Today could — could, mind you — be the day that the University of Missouri officially declares its independence from the Big 12 and begins the process of joining the SEC.
At MrSEC.com, we’ve spoken to three SEC administrators in the last 24 hours and all believe that the Missouri situation should be cleared up shortly. “The league is already working on schedules for next year as a 13-team league,” one SEC school official said. “If for no other reason than logistics, if the SEC is going to become a 14-member conference, it would have to do so quickly. You can do the math from there.”
Indeed. And the math suggests Mizzou is close to pulling the trigger. However, there does appear to be some minute level of concern inside the SEC that some of MU’s biggest boosters — who grew up with the old Big 8 — might threaten to pull cash from the school should it make a move to the SEC. That’s not expected to happen, but if it does, money has a way of talking.
If MU projects an increase in revenue of X and a decrease in booster funds of Y, the remaining sum (Z) will still need to be big enough to make the move a no-brainer. But that’s just one part of the equation. Stability and being a truly equal partner in a new league will also play a large role.
Bottom line: We fully, totally and completely expect Missouri to announce its intentions to leave the Big 12 by tomorrow afternoon at the latest and for the SEC to open its doors to the Tigers by the middle of next week. Now that the Big 12 has raided the Big East for TCU, it’s unlikely any Big 12 schools — Baylor — will threaten lawsuits to slow down a Mizzou-SEC marriage… as was the case when Texas A&M asked for a membership application.
Here’s what’s being said about Missouri’s potential move today:
1. A source “with connections to television executives” has told PowerMizzou.com — the Rivals site covering Missouri — that MU’s move to the SEC is “as done as done can be without the official vote.”
That site’s TV source also said it’s expected Mizzou will join the SEC alongside A&M next summer.
2. The chairman of MU’s board of curators told The Kansas City Star last night: “I will probably have nothing to say on (possible realignment) until Friday. If there is anything to say then.”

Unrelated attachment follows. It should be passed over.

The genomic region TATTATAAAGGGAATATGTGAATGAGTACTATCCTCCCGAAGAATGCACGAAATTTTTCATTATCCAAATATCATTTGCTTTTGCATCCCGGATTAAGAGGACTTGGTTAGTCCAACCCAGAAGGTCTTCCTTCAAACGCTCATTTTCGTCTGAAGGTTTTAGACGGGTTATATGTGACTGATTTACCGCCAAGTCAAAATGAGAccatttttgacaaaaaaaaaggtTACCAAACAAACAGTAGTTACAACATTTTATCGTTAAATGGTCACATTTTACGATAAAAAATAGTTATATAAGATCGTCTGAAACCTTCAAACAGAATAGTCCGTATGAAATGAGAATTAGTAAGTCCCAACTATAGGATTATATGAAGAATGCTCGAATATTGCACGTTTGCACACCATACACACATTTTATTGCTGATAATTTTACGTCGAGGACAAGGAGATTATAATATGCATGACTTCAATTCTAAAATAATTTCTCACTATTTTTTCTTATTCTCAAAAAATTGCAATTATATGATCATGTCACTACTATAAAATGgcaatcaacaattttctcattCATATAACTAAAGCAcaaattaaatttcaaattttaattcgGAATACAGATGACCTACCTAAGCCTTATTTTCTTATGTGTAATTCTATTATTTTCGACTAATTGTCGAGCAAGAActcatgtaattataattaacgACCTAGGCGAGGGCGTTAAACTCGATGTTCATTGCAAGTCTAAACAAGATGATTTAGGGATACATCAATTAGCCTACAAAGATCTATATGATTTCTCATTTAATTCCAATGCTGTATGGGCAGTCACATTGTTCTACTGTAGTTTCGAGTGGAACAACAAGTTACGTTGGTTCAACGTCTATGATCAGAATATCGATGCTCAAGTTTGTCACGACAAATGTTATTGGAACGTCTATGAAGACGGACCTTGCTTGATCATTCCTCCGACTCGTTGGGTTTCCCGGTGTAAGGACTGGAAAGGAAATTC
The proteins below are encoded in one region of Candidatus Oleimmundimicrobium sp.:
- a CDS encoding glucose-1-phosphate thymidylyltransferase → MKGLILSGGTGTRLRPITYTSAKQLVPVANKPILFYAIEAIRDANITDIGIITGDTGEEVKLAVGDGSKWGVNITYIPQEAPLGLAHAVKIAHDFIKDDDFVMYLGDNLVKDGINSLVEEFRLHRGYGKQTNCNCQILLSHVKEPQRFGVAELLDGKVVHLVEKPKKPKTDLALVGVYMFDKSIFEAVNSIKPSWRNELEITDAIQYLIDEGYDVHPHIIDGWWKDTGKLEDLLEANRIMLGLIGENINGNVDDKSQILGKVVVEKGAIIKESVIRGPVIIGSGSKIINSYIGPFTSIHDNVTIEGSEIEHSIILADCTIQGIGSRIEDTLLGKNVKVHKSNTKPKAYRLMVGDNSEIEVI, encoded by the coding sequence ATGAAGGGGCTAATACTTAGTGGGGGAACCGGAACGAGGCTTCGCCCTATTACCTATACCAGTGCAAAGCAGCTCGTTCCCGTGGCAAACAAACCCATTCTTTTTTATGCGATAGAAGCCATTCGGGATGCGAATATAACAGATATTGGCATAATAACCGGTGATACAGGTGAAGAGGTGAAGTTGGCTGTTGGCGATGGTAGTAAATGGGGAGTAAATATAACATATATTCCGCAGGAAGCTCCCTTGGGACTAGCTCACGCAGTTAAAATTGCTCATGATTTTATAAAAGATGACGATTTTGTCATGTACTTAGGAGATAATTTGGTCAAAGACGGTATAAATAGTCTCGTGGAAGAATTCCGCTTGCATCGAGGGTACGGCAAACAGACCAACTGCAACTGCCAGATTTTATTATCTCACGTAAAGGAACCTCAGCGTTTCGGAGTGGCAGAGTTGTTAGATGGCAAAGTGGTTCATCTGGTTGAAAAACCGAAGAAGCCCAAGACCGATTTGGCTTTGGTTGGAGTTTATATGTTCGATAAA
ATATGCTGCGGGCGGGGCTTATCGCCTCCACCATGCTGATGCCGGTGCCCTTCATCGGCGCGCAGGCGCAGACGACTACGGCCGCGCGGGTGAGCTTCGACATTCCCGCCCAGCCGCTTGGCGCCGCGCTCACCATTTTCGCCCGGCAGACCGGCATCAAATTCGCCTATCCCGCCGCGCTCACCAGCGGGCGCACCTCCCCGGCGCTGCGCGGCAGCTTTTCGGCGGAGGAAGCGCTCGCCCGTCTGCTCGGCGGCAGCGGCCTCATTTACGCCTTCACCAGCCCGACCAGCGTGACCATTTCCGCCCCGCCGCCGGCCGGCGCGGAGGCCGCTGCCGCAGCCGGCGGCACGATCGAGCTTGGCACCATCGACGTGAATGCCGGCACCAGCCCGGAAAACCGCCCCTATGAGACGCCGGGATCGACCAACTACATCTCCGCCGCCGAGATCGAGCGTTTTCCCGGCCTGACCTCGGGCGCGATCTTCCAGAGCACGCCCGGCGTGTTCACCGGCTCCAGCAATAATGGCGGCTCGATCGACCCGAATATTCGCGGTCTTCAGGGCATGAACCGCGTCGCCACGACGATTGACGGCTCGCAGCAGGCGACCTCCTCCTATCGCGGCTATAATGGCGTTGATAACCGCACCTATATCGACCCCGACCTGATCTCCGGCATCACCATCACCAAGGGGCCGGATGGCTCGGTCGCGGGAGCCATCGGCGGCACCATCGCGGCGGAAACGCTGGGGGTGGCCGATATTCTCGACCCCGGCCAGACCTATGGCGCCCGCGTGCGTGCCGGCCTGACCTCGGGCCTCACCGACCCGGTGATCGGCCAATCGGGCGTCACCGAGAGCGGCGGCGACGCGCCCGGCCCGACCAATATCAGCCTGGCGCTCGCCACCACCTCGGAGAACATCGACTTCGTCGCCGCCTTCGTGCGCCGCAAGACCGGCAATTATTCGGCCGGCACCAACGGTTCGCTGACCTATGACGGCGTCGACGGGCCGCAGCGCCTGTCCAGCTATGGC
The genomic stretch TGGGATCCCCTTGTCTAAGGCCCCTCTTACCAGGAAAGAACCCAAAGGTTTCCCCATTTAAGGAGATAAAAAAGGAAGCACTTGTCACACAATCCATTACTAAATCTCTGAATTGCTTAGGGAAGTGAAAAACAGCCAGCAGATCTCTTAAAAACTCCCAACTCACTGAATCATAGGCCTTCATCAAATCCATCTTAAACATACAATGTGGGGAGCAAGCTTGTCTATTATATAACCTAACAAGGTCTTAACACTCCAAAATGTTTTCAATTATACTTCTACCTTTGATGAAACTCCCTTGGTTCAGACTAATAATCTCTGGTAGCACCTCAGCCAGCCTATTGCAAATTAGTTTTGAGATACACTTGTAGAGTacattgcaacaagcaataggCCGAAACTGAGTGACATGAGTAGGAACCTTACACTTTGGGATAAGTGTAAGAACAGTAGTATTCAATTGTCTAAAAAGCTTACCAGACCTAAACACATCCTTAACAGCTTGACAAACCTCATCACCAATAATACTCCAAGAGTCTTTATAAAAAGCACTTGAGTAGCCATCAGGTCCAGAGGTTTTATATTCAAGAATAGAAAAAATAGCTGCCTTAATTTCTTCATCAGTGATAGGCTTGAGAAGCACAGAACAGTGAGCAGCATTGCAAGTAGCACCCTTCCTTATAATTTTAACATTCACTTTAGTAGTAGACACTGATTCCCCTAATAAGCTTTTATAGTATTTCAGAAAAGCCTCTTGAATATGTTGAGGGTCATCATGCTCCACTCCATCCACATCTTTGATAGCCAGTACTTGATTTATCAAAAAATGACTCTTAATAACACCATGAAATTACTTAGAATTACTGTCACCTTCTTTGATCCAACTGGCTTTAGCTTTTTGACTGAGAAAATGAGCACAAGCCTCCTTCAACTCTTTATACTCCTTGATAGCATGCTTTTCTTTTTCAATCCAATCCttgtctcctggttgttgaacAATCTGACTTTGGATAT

3. Vahe Gregorian of The St. Louis Post-Dispatch writes that the SEC appears much more stable than the Big 12, but “if MU officials don’t have a plan for how to enhance fundraising for adding seats and amenities to Faurot Field or ways in mind to raise the recruiting budget dramatically — among many other increased investments it would need to compete — such a move could prove regrettable.”
Gregorian need only look at how the athletic budgets at Arkansas and South Carolina have jumped over time to see that Mizzou would likely be fine in this area. Last month Mississippi State — the school with the smallest athletic budget in the SEC — broke ground on a new $25 million football training complex.
4. Gregorian is nowhere near as negative as Don Steele in his column for The Columbia Tribune. His piece — posted yesterday — has shot to the top of Google’s search engine and has been emailed to yours truly no less than 20 times.
“Moving Missouri to the Southeastern Conference would be a terrible mistake,” Steele writes. He then lays out his case. Trouble is, the website doesn’t do a very good job of making it clear that Don Steele doesn’t actually work for The Columbia Tribune. He’s a reader who sent in a letter to the editor and his letter is now being kicked around as though a well-known, respected member of the Columbia press had penned it. We have no idea what agenda Steele might have in writing his open column.
Here’s guessing that if more than a handful of us had been on the internet in 1992 we’d have seen a few letters to editors sent by Arkansas fans upset over a move from the Hogs traditional Southwest Conference home to the SEC, too. But that’s turned out pretty well for the Razorbacks long-term. So well that the school chuckled when the Big 12 tried to lure it back west.
5. A Missouri alum who teaches sports economics at Kansas State — a class in sports economics? — says MU “would be going from a conference where they’re competitive financially to a conference where they’re in the lower half, without question.”
In terms of 2009-10 athletic budgets, Missouri would rank behind six current Big 12 members and behind nine current SEC members.
Some Missouri fans — and media types — have long lusted after membership in the Big Ten. But if the Tigers were currently in that league, they would rank behind 10 other schools in terms of athletic budgets. One has to wonder if the “MU doesn’t have the money to compete” argument would be getting such play if Mizzou was pondering a move to that conference instead of to the SEC.